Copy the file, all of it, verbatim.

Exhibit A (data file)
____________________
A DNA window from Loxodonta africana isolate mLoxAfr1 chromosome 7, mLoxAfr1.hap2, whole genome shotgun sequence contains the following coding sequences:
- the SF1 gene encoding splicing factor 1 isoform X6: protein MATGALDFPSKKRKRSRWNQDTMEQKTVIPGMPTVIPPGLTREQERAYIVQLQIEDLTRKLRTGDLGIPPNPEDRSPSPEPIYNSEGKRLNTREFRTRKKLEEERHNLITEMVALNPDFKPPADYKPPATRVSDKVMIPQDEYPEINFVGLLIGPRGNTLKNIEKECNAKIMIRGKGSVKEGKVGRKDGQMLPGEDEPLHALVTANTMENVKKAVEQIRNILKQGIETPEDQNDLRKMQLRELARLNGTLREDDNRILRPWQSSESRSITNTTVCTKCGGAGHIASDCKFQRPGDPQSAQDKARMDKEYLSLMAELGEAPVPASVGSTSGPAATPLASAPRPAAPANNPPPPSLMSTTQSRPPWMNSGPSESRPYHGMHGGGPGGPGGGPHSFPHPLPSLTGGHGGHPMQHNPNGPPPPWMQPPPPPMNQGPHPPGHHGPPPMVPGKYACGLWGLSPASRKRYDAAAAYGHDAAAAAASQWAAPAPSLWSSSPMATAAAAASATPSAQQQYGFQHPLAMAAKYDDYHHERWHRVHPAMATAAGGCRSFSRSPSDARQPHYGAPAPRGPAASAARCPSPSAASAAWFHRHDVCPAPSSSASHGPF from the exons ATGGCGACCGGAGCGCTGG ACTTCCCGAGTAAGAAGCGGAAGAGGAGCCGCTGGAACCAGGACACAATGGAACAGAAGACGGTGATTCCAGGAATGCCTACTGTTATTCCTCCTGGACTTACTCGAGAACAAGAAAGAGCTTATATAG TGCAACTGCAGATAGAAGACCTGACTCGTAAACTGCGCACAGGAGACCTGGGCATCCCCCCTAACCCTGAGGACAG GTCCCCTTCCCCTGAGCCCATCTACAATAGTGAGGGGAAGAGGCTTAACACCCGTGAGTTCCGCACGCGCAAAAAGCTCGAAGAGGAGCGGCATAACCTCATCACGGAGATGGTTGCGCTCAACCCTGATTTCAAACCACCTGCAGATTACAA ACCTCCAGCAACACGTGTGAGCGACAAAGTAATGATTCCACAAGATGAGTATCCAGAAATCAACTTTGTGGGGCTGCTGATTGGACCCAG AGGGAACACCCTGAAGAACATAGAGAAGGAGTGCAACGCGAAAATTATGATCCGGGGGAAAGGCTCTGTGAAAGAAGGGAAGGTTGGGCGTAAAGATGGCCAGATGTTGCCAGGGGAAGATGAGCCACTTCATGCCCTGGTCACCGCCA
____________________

A DNA window from Loxodonta africana isolate mLoxAfr1 chromosome 7, mLoxAfr1.hap2, whole genome shotgun sequence contains the following coding sequences:
- the SF1 gene encoding splicing factor 1 isoform X6: protein MATGALDFPSKKRKRSRWNQDTMEQKTVIPGMPTVIPPGLTREQERAYIVQLQIEDLTRKLRTGDLGIPPNPEDRSPSPEPIYNSEGKRLNTREFRTRKKLEEERHNLITEMVALNPDFKPPADYKPPATRVSDKVMIPQDEYPEINFVGLLIGPRGNTLKNIEKECNAKIMIRGKGSVKEGKVGRKDGQMLPGEDEPLHALVTANTMENVKKAVEQIRNILKQGIETPEDQNDLRKMQLRELARLNGTLREDDNRILRPWQSSESRSITNTTVCTKCGGAGHIASDCKFQRPGDPQSAQDKARMDKEYLSLMAELGEAPVPASVGSTSGPAATPLASAPRPAAPANNPPPPSLMSTTQSRPPWMNSGPSESRPYHGMHGGGPGGPGGGPHSFPHPLPSLTGGHGGHPMQHNPNGPPPPWMQPPPPPMNQGPHPPGHHGPPPMVPGKYACGLWGLSPASRKRYDAAAAYGHDAAAAAASQWAAPAPSLWSSSPMATAAAAASATPSAQQQYGFQHPLAMAAKYDDYHHERWHRVHPAMATAAGGCRSFSRSPSDARQPHYGAPAPRGPAASAARCPSPSAASAAWFHRHDVCPAPSSSASHGPF from the exons ATGGCGACCGGAGCGCTGG ACTTCCCGAGTAAGAAGCGGAAGAGGAGCCGCTGGAACCAGGACACAATGGAACAGAAGACGGTGATTCCAGGAATGCCTACTGTTATTCCTCCTGGACTTACTCGAGAACAAGAAAGAGCTTATATAG TGCAACTGCAGATAGAAGACCTGACTCGTAAACTGCGCACAGGAGACCTGGGCATCCCCCCTAACCCTGAGGACAG GTCCCCTTCCCCTGAGCCCATCTACAATAGTGAGGGGAAGAGGCTTAACACCCGTGAGTTCCGCACGCGCAAAAAGCTCGAAGAGGAGCGGCATAACCTCATCACGGAGATGGTTGCGCTCAACCCTGATTTCAAACCACCTGCAGATTACAA ACCTCCAGCAACACGTGTGAGCGACAAAGTAATGATTCCACAAGATGAGTATCCAGAAATCAACTTTGTGGGGCTGCTGATTGGACCCAG AGGGAACACCCTGAAGAACATAGAGAAGGAGTGCAACGCGAAAATTATGATCCGGGGGAAAGGCTCTGTGAAAGAAGGGAAGGTTGGGCGTAAAGATGGCCAGATGTTGCCAGGGGAAGATGAGCCACTTCATGCCCTGGTCACCGCCA